December 2009 — Volume 13, Number 3
Well Read 3: Skills and Strategies for Reading, Student Book
|Author:||Mindy Pasternak and Elisaveta Wrangell (2008)||
|Publisher:||New York: Oxford University Press|
|Pp. xiii+186||$26.50 U.S.||978-0-19-476104-8 (Paper)|
Well Read is a four-level series of classroom textbooks that reinforces crucial reading skills and vocabulary strategies. At each level, in addition to the Student Book, there is a Well Read Instructor’s Pack (separate price), which includes a PowerPoint® Teaching Tool, ExamView Pro® Test Generator with customizable tests and quizzes, and Answer Key.
This review focuses on the third level, Well Read 3, which targets intermediate-level ESL/EFL learners. Judging from the topics and the activities, the targeted audience is young adults or adults who have academic purposes. The goal of Well Read 3 is to help learners develop their reading skills strategically. While reading the thematic content, learners are gradually introduced linguistic content including reading skills and vocabulary strategies throughout the textbook. Its approach to strategy learning is comprehensive, and the activities used in this textbook seem to help raise the metacognitive awareness of learners to become strategic readers who make use of a wide repertoire of strategies in combination (Grabe & Stoller, 2001).
Well Read 3 consists of eight chapters, each with central theme: “Survival Psychology,” “The Musical Mind,” “The Sociology of Food,” “Temporary Art,” “Redefining Activism,” “Marine Behavior,” “Medical Technology,” and “The Science of Addiction.” Each chapter is divided into seven sections: “Chapter Introduction,” “Text 1,” “Text 2,” “Text 3,” “Text 4,” “Putting It On Paper,” and “Taking It Online.”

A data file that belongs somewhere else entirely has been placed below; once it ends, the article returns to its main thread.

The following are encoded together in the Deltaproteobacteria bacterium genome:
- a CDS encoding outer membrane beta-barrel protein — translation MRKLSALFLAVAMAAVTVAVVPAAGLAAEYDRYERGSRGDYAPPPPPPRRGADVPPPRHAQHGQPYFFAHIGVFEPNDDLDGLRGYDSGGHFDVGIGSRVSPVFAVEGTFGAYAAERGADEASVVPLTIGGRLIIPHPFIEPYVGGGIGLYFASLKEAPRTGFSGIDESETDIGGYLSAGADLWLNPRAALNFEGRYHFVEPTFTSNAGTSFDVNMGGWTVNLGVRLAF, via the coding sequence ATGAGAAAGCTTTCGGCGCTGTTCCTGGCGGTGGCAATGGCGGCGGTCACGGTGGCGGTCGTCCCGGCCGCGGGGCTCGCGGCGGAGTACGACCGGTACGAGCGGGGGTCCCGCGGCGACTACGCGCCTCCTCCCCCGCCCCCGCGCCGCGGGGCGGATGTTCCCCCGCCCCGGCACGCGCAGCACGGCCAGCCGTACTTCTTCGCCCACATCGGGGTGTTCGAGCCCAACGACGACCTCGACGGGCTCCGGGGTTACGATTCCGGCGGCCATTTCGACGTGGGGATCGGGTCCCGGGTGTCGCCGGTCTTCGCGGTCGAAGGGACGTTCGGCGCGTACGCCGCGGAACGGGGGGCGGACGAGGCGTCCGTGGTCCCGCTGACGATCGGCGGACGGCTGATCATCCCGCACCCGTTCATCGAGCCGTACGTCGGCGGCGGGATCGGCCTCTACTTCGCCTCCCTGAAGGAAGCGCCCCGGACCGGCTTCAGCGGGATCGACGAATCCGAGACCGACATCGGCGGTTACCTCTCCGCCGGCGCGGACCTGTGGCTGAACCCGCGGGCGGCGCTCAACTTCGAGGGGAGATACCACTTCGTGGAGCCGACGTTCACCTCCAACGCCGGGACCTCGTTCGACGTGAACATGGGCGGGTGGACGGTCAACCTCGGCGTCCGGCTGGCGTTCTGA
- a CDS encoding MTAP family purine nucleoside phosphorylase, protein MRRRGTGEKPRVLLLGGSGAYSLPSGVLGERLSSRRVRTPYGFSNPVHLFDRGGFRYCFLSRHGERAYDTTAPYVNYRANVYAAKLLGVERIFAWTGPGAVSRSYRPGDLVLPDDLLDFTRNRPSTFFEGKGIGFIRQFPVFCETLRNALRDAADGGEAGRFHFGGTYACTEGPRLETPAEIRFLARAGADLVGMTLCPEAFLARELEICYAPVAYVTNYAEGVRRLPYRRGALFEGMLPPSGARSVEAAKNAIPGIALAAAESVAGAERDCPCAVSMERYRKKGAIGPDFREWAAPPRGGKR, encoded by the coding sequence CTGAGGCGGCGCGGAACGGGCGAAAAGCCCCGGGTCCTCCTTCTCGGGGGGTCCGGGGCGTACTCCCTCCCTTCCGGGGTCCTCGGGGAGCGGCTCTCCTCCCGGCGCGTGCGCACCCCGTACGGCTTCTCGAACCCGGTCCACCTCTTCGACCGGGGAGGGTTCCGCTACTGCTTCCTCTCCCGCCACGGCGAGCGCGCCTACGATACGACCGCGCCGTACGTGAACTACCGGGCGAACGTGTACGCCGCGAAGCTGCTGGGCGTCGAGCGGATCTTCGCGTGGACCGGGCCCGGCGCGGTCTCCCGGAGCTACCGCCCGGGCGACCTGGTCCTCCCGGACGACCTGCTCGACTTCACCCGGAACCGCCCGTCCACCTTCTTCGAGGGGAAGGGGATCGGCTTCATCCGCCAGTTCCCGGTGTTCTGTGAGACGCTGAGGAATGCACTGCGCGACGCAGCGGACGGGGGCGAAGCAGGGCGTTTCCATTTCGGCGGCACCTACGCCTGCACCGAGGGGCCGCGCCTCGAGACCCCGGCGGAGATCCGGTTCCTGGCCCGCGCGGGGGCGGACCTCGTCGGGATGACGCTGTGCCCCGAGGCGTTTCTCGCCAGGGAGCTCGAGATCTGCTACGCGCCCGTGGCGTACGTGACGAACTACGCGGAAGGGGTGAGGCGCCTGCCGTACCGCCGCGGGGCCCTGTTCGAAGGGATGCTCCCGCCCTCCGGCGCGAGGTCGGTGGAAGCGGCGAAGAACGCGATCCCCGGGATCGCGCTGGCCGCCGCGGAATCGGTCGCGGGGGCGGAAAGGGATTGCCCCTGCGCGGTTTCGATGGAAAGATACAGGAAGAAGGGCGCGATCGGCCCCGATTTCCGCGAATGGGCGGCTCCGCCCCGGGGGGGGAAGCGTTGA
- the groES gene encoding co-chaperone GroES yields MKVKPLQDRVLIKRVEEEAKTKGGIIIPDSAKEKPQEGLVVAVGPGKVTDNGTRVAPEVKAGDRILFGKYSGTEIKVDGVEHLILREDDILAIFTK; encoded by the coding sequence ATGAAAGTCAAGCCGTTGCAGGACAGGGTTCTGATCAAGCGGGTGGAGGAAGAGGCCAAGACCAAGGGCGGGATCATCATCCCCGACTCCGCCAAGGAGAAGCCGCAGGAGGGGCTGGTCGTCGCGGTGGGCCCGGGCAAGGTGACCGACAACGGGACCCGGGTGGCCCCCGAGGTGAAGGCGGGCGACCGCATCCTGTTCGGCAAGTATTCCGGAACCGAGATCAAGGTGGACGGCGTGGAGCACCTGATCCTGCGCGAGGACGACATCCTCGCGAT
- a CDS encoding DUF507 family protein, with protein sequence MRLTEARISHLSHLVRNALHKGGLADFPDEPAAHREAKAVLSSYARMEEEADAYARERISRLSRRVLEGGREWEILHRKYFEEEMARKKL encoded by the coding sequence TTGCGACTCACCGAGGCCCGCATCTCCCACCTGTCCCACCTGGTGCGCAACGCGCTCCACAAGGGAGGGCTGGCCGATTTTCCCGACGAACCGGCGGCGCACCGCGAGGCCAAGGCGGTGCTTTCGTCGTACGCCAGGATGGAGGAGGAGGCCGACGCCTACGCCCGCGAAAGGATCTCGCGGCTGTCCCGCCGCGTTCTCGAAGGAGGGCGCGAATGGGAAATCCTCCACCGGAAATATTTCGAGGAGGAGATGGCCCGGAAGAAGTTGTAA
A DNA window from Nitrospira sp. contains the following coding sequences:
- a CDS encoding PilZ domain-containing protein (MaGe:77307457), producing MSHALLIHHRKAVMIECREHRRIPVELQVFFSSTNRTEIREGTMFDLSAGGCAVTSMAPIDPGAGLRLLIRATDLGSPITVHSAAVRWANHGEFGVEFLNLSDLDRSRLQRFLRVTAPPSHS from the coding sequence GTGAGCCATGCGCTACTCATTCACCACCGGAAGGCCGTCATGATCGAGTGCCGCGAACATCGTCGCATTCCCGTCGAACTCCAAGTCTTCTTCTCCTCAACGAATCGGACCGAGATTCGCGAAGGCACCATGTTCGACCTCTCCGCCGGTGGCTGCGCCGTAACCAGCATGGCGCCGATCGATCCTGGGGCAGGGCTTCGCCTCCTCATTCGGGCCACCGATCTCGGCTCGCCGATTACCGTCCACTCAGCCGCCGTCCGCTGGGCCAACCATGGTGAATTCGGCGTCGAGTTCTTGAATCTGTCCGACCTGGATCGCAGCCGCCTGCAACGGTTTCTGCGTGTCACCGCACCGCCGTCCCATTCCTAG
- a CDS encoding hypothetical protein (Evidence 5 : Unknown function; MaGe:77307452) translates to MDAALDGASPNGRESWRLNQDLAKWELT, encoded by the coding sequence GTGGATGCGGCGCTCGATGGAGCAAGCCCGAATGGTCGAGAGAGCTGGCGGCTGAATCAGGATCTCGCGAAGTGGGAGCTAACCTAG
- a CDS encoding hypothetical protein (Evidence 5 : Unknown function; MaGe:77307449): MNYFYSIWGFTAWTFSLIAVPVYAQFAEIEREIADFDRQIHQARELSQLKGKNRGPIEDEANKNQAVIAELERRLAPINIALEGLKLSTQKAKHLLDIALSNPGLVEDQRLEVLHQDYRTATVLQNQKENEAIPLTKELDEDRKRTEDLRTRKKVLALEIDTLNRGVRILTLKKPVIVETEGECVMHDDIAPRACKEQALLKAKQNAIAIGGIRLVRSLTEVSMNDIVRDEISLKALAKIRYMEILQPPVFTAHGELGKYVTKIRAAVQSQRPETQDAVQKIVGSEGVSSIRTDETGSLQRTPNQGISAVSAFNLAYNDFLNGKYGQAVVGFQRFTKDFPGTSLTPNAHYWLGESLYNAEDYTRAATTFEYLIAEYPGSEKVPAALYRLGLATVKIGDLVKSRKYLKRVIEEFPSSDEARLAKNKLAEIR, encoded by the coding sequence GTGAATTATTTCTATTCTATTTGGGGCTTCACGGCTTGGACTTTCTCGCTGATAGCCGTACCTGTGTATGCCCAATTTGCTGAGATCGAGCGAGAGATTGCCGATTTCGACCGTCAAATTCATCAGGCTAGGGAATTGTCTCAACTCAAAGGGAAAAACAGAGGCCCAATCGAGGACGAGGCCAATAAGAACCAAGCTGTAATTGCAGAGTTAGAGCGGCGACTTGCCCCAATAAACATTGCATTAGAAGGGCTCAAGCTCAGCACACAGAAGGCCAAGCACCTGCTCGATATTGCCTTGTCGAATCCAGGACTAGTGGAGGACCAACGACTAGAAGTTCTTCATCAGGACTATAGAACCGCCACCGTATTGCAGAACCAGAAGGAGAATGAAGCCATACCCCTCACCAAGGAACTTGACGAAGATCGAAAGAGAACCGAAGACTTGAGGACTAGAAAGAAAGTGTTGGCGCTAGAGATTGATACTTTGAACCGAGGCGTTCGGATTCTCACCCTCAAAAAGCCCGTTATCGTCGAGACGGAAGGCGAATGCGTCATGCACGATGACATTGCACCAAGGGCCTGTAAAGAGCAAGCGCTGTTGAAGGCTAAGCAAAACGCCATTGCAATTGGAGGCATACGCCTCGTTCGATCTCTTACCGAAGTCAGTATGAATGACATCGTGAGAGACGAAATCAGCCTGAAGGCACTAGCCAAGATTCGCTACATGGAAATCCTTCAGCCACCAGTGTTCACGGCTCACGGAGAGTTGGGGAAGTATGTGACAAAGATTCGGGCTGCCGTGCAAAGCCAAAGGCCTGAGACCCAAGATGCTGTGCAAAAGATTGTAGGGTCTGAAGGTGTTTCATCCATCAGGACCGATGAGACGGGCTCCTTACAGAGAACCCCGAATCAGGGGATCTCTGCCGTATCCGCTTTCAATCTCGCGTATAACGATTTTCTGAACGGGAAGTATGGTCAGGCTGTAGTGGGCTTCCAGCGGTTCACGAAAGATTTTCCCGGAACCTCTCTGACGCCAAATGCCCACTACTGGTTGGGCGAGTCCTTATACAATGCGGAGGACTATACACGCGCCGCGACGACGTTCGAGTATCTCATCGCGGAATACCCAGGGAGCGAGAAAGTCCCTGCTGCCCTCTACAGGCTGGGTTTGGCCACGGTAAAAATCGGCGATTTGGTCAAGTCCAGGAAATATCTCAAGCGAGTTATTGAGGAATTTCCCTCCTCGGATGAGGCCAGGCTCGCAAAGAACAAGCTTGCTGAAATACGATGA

Each “Chapter Introduction” begins with photographs and questions to activate learners’ background knowledge on the central theme of each chapter, followed by four texts. Although the four texts are grouped under the same central theme, every text is different in topic and formality. The subject matters of the texts cover a variety of topics, and the texts include a wide range of genres, such as newspaper articles, online texts, magazine articles, tables, charts, and graphs. Taking Chapter 8, for example, the central theme is “The Science of Addition.” The subsequent text titles and genres are “Addicted to the Internet,” a newspaper article; “Work-Out Addiction,” a magazine article; “Television Addiction,” a table; and “Cell Phone Addiction,” an academic text. Also, the texts presented in this textbook are authentic. For example, you can read the article “Taiwan’s Marathon Man,” Text 4 in Chapter 5, online. The fourth text is followed by “Putting It On Paper,” which provides an opportunity for learners to integrate reading and writing skills. Two writing prompts based on the chapter’s theme are provided to write a paragraph, letter, or essay, with heuristic questions that appear to promote learners’ writing. At the end of each chapter is “Taking It Online.” This section enables learners to access external links to further explore the theme of each chapter while working on the tasks using the Internet.